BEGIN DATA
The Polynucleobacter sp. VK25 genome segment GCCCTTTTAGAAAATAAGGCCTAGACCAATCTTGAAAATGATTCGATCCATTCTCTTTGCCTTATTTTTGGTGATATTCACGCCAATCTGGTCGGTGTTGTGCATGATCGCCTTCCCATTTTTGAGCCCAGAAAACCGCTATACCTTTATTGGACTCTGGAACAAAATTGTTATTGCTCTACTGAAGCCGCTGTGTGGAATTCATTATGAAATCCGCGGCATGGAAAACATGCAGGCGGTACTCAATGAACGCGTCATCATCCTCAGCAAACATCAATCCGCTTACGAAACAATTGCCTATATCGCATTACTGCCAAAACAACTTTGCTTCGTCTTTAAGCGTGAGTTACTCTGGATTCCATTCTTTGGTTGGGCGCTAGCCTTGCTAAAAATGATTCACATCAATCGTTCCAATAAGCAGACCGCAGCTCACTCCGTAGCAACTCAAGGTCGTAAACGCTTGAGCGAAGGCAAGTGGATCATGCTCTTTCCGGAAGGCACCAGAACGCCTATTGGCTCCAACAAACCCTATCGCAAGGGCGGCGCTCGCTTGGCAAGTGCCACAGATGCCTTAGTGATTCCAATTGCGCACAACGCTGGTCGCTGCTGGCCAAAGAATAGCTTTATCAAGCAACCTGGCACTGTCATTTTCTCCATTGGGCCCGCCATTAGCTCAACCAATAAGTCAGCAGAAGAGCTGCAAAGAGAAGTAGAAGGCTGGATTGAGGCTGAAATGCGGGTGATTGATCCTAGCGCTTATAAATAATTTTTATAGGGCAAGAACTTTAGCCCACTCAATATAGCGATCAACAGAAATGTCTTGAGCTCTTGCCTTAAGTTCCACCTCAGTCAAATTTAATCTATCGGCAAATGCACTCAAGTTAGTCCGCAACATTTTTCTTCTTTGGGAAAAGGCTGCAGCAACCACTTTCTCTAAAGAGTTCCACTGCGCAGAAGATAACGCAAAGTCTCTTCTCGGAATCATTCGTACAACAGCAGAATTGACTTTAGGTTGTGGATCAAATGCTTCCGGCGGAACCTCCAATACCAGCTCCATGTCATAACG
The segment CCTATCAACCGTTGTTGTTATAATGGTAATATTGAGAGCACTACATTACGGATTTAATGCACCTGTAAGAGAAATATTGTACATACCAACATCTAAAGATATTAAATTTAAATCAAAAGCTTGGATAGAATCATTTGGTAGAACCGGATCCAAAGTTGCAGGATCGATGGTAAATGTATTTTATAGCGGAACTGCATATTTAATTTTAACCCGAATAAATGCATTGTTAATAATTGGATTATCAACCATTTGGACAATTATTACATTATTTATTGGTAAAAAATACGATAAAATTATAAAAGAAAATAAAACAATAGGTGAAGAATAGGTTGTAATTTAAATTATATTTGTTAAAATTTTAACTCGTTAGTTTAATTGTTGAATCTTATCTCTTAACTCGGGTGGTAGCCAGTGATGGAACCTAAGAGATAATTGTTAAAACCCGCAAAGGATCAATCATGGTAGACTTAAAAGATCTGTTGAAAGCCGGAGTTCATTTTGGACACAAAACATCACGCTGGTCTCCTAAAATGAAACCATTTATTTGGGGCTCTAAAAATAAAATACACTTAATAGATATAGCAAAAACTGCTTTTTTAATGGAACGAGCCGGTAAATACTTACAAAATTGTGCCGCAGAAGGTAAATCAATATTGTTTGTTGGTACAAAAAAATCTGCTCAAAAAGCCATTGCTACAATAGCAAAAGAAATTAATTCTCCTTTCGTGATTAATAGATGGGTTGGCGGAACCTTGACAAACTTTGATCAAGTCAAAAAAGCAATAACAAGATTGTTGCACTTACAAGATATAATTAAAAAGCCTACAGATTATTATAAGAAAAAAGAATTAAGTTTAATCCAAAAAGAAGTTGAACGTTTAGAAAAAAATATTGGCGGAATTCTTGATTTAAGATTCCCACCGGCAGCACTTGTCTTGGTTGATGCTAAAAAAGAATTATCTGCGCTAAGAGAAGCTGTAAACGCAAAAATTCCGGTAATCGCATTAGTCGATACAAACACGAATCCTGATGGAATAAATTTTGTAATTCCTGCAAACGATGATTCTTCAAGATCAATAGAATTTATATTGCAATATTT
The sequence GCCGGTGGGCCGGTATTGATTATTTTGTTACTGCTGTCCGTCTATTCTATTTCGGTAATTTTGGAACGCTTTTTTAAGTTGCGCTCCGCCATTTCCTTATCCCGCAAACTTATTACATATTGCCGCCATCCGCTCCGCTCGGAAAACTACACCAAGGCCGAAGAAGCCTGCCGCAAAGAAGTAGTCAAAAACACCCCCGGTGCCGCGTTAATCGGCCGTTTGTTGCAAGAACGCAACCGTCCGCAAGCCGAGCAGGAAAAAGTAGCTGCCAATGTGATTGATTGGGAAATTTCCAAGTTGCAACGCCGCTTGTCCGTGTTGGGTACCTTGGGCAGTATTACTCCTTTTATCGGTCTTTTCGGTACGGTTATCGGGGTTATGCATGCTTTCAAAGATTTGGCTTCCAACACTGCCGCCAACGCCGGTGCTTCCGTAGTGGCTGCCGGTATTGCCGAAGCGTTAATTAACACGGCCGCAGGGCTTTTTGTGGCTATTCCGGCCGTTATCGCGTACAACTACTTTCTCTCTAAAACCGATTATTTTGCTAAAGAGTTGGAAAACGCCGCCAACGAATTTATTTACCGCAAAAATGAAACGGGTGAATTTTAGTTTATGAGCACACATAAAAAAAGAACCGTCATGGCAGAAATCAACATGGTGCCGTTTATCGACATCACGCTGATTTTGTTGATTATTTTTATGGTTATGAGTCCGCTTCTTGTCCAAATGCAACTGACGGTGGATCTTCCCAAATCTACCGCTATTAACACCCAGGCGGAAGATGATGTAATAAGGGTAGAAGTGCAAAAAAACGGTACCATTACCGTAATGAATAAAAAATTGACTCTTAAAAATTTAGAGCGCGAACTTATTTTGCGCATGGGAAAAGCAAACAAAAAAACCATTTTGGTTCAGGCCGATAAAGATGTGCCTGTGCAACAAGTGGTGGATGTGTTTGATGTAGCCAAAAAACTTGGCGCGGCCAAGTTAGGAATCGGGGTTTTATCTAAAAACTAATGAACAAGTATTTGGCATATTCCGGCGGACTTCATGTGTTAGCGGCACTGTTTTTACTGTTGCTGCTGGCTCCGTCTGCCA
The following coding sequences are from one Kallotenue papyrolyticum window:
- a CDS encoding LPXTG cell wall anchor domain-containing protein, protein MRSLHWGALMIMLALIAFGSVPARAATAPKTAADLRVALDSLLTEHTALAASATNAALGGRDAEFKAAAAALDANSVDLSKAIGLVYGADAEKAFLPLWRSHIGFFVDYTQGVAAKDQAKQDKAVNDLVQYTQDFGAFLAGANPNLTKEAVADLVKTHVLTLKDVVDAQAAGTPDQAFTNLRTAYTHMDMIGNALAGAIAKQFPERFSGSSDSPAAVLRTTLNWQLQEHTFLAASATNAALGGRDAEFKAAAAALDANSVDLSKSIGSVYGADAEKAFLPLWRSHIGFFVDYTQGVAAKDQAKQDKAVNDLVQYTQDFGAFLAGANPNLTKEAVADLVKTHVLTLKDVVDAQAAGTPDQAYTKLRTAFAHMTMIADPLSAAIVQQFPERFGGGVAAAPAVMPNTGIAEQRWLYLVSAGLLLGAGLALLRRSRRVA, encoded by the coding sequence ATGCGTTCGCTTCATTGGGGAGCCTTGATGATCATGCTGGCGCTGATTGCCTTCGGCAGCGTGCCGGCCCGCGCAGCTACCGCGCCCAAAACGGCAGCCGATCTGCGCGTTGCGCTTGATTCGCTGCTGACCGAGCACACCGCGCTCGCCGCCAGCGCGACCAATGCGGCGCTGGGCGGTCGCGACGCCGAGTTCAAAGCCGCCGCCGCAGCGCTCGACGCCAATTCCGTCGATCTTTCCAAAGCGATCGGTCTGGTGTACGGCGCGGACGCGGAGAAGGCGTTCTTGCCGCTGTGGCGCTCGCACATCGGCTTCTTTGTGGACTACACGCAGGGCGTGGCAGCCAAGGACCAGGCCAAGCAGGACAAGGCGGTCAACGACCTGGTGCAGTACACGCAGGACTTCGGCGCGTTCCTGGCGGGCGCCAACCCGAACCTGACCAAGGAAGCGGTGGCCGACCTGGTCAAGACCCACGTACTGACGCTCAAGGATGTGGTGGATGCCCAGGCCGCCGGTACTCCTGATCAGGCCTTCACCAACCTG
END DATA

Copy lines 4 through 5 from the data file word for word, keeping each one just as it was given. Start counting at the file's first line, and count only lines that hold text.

The following coding sequences are from one Kallotenue papyrolyticum window:
- a CDS encoding LPXTG cell wall anchor domain-containing protein, protein MRSLHWGALMIMLALIAFGSVPARAATAPKTAADLRVALDSLLTEHTALAASATNAALGGRDAEFKAAAAALDANSVDLSKAIGLVYGADAEKAFLPLWRSHIGFFVDYTQGVAAKDQAKQDKAVNDLVQYTQDFGAFLAGANPNLTKEAVADLVKTHVLTLKDVVDAQAAGTPDQAFTNLRTAYTHMDMIGNALAGAIAKQFPERFSGSSDSPAAVLRTTLNWQLQEHTFLAASATNAALGGRDAEFKAAAAALDANSVDLSKSIGSVYGADAEKAFLPLWRSHIGFFVDYTQGVAAKDQAKQDKAVNDLVQYTQDFGAFLAGANPNLTKEAVADLVKTHVLTLKDVVDAQAAGTPDQAYTKLRTAFAHMTMIADPLSAAIVQQFPERFGGGVAAAPAVMPNTGIAEQRWLYLVSAGLLLGAGLALLRRSRRVA, encoded by the coding sequence ATGCGTTCGCTTCATTGGGGAGCCTTGATGATCATGCTGGCGCTGATTGCCTTCGGCAGCGTGCCGGCCCGCGCAGCTACCGCGCCCAAAACGGCAGCCGATCTGCGCGTTGCGCTTGATTCGCTGCTGACCGAGCACACCGCGCTCGCCGCCAGCGCGACCAATGCGGCGCTGGGCGGTCGCGACGCCGAGTTCAAAGCCGCCGCCGCAGCGCTCGACGCCAATTCCGTCGATCTTTCCAAAGCGATCGGTCTGGTGTACGGCGCGGACGCGGAGAAGGCGTTCTTGCCGCTGTGGCGCTCGCACATCGGCTTCTTTGTGGACTACACGCAGGGCGTGGCAGCCAAGGACCAGGCCAAGCAGGACAAGGCGGTCAACGACCTGGTGCAGTACACGCAGGACTTCGGCGCGTTCCTGGCGGGCGCCAACCCGAACCTGACCAAGGAAGCGGTGGCCGACCTGGTCAAGACCCACGTACTGACGCTCAAGGATGTGGTGGATGCCCAGGCCGCCGGTACTCCTGATCAGGCCTTCACCAACCTG